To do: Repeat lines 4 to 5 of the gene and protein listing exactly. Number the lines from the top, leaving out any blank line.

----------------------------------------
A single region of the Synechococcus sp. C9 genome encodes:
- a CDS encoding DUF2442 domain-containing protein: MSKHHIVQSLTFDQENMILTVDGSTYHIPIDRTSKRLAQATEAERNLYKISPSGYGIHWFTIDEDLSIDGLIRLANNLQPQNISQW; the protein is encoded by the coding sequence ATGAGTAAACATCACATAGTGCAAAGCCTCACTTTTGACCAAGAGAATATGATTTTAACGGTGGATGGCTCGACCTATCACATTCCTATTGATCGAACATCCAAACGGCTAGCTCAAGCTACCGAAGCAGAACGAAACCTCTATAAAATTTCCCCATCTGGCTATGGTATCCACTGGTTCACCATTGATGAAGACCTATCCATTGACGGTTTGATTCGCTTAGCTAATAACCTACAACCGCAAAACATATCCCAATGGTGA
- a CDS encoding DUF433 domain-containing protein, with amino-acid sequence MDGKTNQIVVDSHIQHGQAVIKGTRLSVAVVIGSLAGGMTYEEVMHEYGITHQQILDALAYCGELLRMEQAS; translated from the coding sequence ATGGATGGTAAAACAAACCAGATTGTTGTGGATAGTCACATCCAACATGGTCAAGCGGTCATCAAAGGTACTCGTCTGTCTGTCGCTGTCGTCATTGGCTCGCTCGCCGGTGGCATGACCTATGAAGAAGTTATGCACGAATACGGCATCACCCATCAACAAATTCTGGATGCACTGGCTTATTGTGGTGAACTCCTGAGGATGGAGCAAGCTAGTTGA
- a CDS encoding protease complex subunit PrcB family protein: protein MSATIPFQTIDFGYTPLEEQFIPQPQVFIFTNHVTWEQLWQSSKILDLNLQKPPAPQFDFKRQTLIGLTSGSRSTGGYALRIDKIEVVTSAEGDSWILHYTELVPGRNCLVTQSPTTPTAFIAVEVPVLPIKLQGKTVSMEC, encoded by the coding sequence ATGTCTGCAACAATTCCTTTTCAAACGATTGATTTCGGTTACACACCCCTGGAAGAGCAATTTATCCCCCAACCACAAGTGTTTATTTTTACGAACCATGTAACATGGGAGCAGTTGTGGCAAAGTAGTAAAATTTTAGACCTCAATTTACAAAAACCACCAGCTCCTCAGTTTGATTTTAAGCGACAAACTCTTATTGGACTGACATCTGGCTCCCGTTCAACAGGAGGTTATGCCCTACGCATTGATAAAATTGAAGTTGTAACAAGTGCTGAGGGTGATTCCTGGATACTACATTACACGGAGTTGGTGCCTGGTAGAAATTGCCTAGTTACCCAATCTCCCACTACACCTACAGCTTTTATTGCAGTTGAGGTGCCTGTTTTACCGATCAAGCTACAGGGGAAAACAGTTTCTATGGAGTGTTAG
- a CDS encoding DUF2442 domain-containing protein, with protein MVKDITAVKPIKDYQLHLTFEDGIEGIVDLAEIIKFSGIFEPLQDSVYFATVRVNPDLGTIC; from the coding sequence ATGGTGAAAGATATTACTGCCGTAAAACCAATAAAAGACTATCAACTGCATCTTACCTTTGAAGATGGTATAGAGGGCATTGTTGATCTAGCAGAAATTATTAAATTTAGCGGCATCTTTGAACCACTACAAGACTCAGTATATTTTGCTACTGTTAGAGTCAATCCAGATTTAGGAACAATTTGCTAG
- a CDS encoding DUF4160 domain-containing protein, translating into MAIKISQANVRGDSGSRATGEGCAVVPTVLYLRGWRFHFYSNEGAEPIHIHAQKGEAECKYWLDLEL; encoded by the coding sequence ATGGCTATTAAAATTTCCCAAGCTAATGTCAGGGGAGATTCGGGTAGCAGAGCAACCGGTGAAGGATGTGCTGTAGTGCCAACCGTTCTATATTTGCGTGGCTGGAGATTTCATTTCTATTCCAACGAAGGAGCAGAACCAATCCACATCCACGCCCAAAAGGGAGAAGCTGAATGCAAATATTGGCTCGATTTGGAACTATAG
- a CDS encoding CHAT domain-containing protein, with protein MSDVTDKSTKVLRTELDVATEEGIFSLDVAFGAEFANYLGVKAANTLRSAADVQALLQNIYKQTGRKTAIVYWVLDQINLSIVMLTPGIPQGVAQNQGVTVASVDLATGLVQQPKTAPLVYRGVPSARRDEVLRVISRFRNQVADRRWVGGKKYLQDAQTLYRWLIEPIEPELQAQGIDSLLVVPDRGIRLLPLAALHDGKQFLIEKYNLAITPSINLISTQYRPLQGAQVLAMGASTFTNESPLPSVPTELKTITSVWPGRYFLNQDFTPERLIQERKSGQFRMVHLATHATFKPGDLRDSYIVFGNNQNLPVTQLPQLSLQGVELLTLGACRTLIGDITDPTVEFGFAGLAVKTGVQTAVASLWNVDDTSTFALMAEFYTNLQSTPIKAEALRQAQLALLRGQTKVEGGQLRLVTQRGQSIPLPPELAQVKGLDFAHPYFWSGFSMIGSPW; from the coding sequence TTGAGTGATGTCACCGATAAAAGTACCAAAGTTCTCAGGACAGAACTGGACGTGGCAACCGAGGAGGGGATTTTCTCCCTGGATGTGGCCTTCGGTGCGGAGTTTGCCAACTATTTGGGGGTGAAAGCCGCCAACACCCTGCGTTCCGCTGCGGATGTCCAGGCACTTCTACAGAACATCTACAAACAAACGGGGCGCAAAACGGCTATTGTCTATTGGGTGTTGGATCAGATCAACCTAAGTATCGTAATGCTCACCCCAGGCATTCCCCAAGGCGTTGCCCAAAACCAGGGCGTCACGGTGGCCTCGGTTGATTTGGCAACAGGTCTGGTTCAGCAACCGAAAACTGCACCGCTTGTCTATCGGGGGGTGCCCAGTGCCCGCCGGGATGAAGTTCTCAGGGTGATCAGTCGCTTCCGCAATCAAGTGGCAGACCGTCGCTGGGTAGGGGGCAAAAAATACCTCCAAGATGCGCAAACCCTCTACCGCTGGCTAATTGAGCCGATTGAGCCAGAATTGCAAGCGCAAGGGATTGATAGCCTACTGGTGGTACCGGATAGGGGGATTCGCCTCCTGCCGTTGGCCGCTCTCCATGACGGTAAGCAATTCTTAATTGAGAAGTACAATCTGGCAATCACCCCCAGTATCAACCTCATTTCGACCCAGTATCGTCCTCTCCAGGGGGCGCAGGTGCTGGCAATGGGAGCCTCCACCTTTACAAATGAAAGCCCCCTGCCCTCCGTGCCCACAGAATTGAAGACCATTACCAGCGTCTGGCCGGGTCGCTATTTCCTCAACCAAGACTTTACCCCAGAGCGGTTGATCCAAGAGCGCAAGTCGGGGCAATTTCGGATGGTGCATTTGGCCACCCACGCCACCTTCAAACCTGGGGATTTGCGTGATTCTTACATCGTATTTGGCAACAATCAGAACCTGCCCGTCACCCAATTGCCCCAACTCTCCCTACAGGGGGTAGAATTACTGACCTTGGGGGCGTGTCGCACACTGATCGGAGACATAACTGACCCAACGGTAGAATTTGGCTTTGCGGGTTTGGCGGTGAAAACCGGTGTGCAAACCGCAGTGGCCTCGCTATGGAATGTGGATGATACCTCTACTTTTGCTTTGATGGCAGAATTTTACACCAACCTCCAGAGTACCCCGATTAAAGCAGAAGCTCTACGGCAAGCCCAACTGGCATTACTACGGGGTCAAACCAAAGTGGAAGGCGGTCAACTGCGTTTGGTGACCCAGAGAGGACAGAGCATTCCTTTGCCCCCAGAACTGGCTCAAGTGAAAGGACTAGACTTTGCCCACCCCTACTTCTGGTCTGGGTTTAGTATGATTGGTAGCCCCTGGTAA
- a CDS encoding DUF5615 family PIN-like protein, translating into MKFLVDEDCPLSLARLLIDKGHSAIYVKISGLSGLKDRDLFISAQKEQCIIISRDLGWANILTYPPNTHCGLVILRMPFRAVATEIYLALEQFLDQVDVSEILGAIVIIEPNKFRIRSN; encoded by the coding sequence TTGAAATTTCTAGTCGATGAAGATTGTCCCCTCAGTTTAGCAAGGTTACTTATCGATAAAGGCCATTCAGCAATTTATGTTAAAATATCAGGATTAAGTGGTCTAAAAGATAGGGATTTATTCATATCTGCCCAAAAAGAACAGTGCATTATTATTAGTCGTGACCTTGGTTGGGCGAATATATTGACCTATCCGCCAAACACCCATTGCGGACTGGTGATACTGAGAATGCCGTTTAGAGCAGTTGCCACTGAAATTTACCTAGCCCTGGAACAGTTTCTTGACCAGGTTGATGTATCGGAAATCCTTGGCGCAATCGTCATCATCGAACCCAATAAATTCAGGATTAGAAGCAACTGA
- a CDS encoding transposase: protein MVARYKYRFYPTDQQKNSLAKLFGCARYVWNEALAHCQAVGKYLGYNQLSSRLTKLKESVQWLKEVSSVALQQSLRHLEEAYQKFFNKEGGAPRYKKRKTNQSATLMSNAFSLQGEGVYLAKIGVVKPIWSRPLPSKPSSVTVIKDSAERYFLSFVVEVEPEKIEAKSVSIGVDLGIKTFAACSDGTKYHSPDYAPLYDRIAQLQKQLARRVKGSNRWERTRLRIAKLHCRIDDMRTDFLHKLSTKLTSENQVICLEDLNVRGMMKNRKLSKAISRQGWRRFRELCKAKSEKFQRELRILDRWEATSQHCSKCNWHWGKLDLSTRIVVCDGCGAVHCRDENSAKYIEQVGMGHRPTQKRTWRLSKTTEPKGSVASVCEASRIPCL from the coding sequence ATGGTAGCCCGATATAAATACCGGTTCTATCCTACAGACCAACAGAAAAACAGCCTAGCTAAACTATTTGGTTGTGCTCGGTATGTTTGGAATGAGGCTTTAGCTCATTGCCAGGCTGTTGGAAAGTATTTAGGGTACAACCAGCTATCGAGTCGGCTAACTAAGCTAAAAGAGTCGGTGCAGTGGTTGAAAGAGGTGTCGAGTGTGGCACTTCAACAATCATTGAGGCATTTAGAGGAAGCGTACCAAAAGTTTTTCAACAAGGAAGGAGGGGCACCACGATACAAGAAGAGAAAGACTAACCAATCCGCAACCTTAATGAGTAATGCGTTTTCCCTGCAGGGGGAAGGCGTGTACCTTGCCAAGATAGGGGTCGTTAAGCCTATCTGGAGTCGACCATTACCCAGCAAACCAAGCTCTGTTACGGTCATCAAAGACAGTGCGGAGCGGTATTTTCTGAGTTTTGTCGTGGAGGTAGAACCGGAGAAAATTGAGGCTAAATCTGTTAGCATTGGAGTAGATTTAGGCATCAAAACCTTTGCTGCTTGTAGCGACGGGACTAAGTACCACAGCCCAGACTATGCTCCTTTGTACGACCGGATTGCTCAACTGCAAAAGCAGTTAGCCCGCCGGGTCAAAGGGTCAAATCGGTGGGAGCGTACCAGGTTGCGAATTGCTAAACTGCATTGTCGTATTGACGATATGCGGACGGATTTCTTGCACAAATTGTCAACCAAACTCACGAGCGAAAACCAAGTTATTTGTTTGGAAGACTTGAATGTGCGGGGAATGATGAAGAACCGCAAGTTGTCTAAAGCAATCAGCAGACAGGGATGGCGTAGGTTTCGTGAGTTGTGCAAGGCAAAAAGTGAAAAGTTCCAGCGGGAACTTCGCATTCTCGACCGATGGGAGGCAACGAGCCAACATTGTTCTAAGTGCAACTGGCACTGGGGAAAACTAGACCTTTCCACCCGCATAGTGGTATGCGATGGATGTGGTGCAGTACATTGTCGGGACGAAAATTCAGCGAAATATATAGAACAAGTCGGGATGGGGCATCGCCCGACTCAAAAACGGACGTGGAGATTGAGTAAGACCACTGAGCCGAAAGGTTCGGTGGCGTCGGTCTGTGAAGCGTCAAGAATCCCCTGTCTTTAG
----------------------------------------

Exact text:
- a CDS encoding protease complex subunit PrcB family protein: protein MSATIPFQTIDFGYTPLEEQFIPQPQVFIFTNHVTWEQLWQSSKILDLNLQKPPAPQFDFKRQTLIGLTSGSRSTGGYALRIDKIEVVTSAEGDSWILHYTELVPGRNCLVTQSPTTPTAFIAVEVPVLPIKLQGKTVSMEC, encoded by the coding sequence ATGTCTGCAACAATTCCTTTTCAAACGATTGATTTCGGTTACACACCCCTGGAAGAGCAATTTATCCCCCAACCACAAGTGTTTATTTTTACGAACCATGTAACATGGGAGCAGTTGTGGCAAAGTAGTAAAATTTTAGACCTCAATTTACAAAAACCACCAGCTCCTCAGTTTGATTTTAAGCGACAAACTCTTATTGGACTGACATCTGGCTCCCGTTCAACAGGAGGTTATGCCCTACGCATTGATAAAATTGAAGTTGTAACAAGTGCTGAGGGTGATTCCTGGATACTACATTACACGGAGTTGGTGCCTGGTAGAAATTGCCTAGTTACCCAATCTCCCACTACACCTACAGCTTTTATTGCAGTTGAGGTGCCTGTTTTACCGATCAAGCTACAGGGGAAAACAGTTTCTATGGAGTGTTAG
- a CDS encoding DUF2442 domain-containing protein, with protein MVKDITAVKPIKDYQLHLTFEDGIEGIVDLAEIIKFSGIFEPLQDSVYFATVRVNPDLGTIC; from the coding sequence ATGGTGAAAGATATTACTGCCGTAAAACCAATAAAAGACTATCAACTGCATCTTACCTTTGAAGATGGTATAGAGGGCATTGTTGATCTAGCAGAAATTATTAAATTTAGCGGCATCTTTGAACCACTACAAGACTCAGTATATTTTGCTACTGTTAGAGTCAATCCAGATTTAGGAACAATTTGCTAG